April 12, 2021

Modelling the effects of cerebral microthrombi on tissue oxygenation and cell death

Thrombectomy, the mechanical removal of a clot, is the most common way to treat ischaemic stroke with large vessel occlusions. However, perfusion cannot always be restored after such an intervention. It has been hypothesised that the absence of reperfusion is due to the clot fragments that block the downstream vessels. In this paper, we present a new way of quantifying the effects of cerebral microthrombi on oxygen transport to tissue in terms of hypoxia and ischaemia. The oxygen transport was simulated with the Green’s function method on physiologically accurate microvascular cubes, which was found independent of both microvascular geometry and length scale. The microthrombi occlusions were then simulated in the microvasculature, which were extravasated over time with a new vessel extravasation model. The tissue hypoxic fraction was fitted as a sigmoidal function of vessel blockage fraction, which was then taken to be a function of time after the formation of microthrombi occlusions. A novel hypoxia-based 3-state cell death model was finally proposed to simulate the hypoxic tissue damage over time. Using the cell death model, the impact of a certain degree of microthrombi occlusions on tissue viability and microinfarct volume can be predicted over time. Quantifying the impact of microthrombi on oxygen transport and tissue death will play an important role in full brain models of ischaemic stroke and thrombectomy.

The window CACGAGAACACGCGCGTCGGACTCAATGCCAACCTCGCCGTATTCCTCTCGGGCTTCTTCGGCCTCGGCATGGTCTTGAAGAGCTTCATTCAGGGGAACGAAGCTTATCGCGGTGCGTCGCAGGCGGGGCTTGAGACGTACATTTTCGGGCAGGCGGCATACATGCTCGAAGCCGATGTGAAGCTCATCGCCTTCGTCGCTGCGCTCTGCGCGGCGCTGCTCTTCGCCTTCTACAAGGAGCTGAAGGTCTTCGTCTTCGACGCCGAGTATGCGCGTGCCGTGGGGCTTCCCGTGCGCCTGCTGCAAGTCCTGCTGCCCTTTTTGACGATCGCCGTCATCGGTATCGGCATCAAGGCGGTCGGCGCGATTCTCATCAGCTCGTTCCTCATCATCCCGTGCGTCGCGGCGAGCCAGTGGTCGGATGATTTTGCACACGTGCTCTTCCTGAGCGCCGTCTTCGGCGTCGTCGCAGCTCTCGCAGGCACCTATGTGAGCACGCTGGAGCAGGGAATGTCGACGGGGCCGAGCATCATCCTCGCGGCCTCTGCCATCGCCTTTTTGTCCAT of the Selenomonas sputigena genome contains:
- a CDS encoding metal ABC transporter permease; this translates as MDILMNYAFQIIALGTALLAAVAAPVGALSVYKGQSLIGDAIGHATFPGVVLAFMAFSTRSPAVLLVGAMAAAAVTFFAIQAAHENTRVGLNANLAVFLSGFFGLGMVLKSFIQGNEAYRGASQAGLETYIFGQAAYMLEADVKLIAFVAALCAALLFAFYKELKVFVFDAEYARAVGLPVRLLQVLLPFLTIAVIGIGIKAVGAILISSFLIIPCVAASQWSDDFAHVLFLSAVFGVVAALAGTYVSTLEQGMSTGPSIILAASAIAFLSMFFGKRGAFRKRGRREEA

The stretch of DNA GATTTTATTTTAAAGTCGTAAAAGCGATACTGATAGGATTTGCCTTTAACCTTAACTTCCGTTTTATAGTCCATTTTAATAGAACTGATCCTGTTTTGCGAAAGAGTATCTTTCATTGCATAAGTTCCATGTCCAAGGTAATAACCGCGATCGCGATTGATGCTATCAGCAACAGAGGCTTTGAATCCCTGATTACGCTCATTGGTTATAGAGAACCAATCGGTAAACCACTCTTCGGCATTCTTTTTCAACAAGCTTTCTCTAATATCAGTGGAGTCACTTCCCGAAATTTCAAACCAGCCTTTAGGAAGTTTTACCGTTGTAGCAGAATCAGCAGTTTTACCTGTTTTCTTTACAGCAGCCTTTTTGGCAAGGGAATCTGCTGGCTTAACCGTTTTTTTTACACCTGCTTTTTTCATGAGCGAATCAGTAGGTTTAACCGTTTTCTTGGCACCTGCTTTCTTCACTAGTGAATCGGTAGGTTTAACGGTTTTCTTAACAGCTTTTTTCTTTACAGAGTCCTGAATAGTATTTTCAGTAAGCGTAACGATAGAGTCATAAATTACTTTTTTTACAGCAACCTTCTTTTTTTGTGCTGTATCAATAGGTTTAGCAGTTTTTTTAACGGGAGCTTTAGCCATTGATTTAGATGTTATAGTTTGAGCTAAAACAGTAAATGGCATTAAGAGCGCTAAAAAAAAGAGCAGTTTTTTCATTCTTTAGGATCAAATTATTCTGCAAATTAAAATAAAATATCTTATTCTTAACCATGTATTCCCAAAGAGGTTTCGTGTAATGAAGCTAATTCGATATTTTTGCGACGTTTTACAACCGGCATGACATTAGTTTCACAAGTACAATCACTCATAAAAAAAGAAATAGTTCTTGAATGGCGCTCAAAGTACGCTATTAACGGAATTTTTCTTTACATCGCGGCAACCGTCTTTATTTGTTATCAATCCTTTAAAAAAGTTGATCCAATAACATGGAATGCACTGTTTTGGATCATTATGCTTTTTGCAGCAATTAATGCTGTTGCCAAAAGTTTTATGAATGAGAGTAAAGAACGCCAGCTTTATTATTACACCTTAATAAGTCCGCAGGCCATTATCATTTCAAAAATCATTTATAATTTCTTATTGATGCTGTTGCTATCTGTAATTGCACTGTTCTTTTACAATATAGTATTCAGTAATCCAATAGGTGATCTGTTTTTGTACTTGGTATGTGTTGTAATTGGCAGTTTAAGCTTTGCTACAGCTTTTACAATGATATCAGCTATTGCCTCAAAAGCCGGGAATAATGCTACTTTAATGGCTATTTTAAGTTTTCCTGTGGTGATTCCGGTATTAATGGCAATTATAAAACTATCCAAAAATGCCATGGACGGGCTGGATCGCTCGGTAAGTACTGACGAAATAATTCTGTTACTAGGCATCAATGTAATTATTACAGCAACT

bioRxiv Subject Collection: Neuroscience

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